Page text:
Most people say two years after the coup that their level of happiness remains unchanged, despite the by the National Council for Peace and Order's vow to return happiness to the people, according to an opinion poll by the National Institute for Development Administration, or Nida Poll.
The poll was carried out on May 17-18 on 1,250 people aged 18 and over throughout the country to gauge the people's opinion on how the NCPO has achieved its promise.
On the level of happiness after the NCPO's two years in power, most of the respondents, 43.28%, said the level of their happiness has remained unchanged, particularly regarding economic issues; 37.68% said they are happier with higher safety in daily life and stricter law enforcement; 18.24% said they have less happiness because of economic hardship, inadequate incomes as a result of lower prices of farm products, and restrictions of their rights to expressing opinions; and, the rest have no comments.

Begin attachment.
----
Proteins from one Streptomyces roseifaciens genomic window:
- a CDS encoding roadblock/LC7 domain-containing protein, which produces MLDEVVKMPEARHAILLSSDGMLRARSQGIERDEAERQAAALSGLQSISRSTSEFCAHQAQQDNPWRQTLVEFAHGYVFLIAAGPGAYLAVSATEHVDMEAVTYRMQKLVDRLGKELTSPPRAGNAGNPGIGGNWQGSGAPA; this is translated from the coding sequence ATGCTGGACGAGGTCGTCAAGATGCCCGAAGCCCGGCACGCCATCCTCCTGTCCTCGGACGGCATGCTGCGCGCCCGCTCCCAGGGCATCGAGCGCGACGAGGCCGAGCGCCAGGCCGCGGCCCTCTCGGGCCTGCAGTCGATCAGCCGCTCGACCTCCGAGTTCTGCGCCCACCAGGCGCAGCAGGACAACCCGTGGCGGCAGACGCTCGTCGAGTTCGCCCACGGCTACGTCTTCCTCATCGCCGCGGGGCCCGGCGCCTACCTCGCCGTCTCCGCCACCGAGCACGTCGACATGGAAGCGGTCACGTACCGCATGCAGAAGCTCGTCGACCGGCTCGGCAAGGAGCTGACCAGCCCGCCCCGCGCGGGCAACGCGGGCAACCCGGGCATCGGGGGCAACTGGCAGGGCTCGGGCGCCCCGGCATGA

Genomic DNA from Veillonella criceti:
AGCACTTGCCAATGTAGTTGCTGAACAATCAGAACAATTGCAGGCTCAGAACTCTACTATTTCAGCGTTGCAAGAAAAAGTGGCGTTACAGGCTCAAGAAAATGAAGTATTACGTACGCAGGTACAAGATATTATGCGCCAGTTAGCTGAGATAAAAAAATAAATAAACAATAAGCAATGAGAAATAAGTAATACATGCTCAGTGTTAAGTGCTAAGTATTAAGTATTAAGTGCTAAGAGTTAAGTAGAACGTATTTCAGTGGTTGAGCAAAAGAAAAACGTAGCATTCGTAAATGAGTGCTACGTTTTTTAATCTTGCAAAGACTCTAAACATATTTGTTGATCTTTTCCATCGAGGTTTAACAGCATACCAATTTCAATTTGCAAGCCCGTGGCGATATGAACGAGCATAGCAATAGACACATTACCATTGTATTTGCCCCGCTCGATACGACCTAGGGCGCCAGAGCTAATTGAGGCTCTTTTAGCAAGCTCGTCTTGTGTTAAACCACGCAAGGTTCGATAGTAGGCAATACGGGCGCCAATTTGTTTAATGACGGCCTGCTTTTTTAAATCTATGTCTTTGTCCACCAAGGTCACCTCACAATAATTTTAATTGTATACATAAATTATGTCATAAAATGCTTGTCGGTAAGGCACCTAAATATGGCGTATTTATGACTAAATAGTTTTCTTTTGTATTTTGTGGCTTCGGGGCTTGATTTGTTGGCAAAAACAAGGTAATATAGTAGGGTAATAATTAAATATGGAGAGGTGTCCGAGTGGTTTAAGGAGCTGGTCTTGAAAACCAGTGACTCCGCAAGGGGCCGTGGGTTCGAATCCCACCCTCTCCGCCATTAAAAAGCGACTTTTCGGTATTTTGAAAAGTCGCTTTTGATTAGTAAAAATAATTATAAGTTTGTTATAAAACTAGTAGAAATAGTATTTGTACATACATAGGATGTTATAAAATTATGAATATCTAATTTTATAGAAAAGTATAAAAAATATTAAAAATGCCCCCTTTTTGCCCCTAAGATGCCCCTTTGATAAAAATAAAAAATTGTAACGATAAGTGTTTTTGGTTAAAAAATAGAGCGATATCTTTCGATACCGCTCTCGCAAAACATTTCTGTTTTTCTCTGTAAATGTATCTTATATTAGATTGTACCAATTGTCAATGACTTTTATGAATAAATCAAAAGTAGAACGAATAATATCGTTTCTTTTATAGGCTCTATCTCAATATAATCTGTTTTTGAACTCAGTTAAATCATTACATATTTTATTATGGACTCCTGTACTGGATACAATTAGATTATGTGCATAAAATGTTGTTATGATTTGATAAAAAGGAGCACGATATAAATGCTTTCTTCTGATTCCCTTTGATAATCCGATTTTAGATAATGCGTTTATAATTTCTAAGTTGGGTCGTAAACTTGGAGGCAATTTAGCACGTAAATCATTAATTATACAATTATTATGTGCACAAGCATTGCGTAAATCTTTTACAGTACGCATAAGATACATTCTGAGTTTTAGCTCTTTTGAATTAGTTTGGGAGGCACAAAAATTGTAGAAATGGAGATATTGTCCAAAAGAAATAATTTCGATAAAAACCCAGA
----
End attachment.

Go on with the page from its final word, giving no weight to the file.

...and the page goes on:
In a survey conducted last year on the first anniversary of the NCPO, 49.44% of the respondents said they had more happiness than before, 40.72% had the same happiness as before, and 18.24% said they had less happiness.
Asked what caused them to become happier during the past two years of the NCPO in power, a majority or 52.96% mentioned law and order without political unrest; 14.16% said nothing caused them to become happier; 11.68% mentioned suppression of corruption; and 8% pointed to rearrangement of social order.
To the question of what they were not happy with during the past two years, 29.36% mentioned the overall economic situation; 15.84% said nothing caused them to have less happiness; 14.4% mentioned the government's inability to solve problems for farmers; 11.92% mentioned the cost of living; and 7.6% pointed to the fact that there was not yet a government from an election.